The opening of the two museums is a fundamental step by Intesa Sanpaolo in promoting culture in Italy and enhancing the value of its artistic heritage of over 35,000 owned works of art, the economic value of which been included at fair value in the financial statements since 2017.
The four Gallerie d'Italia museums – Milan, Naples, Turin and Vicenza – evoke common distinctive traits, consolidating the Intesa Sanpaolo museum system managed by the Bank's Progetto Cultura, created to enhance the historical and artistic heritage that has flowed into the Group over the years. The premises are historic buildings that were formerly the Bank's offices and that, in the renovation work guided by the new requirements – including opening to the public, protection and preservation of works of art, sustainability and full accessibility – maintain a clear recollection of their past functions.
The 2022-2025 Business Plan recently presented by Managing Director and CEO Carlo Messina reinforces Intesa Sanpaolo's commitment to culture with the expansion of the Bank's other two museums in Milan and Vicenza, leading to the doubling of the Gallerie d'Italia's total exhibition space by 2025 – from 14,200 square meters to 30,000 square meters – and consolidating the Group's position among the top private cultural operators internationally in terms of reputation, commitment and the size, quality and financial value of the collection: a commitment that is in keeping with the Group's ESG activities.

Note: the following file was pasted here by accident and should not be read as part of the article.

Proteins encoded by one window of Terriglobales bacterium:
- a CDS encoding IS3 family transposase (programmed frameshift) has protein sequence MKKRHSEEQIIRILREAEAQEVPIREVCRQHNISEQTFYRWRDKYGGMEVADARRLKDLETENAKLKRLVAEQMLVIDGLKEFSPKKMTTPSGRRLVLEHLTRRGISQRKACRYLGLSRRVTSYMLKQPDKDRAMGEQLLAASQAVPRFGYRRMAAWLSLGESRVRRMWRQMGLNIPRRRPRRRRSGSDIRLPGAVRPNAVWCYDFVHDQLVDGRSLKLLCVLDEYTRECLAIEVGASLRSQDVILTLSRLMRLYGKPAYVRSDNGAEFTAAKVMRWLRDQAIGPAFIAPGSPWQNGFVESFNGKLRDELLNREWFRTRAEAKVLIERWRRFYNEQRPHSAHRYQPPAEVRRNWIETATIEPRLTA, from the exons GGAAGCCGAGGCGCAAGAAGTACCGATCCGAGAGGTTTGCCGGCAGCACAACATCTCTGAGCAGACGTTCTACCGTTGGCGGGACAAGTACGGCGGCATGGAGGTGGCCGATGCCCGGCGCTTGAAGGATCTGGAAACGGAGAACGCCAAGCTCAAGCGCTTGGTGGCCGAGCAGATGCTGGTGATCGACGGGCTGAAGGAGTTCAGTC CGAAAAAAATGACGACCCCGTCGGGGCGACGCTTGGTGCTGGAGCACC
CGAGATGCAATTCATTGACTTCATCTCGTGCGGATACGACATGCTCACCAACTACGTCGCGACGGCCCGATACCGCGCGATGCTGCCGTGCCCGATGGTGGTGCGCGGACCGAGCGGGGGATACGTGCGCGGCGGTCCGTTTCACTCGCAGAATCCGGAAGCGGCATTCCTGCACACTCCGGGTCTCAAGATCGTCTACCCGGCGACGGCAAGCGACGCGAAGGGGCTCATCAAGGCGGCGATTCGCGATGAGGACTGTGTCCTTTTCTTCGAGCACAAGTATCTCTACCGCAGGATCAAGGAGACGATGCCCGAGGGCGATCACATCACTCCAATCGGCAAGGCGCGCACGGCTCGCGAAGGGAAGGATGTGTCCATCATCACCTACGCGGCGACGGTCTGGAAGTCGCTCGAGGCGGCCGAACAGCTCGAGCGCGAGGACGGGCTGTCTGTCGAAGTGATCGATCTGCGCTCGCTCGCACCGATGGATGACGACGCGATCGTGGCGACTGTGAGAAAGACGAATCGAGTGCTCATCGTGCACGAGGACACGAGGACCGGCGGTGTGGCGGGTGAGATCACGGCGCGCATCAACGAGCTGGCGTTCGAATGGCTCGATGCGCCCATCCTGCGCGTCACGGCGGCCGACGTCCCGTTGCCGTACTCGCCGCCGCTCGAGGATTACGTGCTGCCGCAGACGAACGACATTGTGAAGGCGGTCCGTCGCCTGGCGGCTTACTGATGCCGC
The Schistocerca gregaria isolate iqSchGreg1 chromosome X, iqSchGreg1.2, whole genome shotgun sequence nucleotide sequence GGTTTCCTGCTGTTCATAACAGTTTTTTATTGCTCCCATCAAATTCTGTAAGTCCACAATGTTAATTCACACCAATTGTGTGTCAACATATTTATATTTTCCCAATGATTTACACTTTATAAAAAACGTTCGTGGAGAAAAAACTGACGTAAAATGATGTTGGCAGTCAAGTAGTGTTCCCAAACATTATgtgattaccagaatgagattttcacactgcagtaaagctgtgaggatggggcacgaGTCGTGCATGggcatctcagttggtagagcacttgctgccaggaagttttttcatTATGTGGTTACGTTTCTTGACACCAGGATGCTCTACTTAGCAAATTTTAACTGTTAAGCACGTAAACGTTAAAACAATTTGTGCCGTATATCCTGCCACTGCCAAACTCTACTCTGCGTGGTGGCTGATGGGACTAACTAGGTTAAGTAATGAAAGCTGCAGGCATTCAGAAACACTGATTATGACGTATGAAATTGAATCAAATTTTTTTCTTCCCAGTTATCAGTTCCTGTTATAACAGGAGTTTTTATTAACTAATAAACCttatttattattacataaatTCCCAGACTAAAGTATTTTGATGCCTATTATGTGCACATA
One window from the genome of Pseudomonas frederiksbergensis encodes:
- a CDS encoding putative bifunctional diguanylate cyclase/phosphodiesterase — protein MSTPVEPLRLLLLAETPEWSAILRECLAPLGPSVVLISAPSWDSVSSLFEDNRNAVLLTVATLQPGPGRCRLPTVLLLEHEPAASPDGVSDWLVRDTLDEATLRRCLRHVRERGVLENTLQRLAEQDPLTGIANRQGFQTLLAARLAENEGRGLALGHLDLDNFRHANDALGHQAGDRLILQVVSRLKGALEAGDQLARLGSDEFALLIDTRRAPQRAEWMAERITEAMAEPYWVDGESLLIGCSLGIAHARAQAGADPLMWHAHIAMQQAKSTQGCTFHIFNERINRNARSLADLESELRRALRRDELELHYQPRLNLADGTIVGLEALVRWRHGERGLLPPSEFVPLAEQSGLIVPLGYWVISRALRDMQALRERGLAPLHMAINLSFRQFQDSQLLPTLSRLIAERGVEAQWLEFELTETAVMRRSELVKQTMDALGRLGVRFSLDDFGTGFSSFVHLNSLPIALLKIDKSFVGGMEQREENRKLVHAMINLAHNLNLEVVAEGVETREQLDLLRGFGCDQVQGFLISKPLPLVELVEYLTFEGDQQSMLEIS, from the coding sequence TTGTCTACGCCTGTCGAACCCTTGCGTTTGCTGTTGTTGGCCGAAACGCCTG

Both museums will implement numerous activities, including original temporary exhibitions, education for schools, scientific research and social inclusion initiatives. Some of the spaces will be available for city events and initiatives.
Le Gallerie d’Italia – Turin
The entrance to the new Gallerie d'Italia – Turin will be from the current access to the Bank's courtyard, Piazza San Carlo 156, through a large staircase that will also become a place of socialisation and will lead visitors to the underground exhibition spaces intended for exhibitions.
On the first underground floor, the project foresees the presence of classrooms with modular spaces characterised by a large window that overlooks the "Sala dei 300", the historic hall where the meetings of the Istituto Bancario Sanpaolo-IMI were held before the construction of the Turin skyscraper. Temporary exhibitions will be housed here.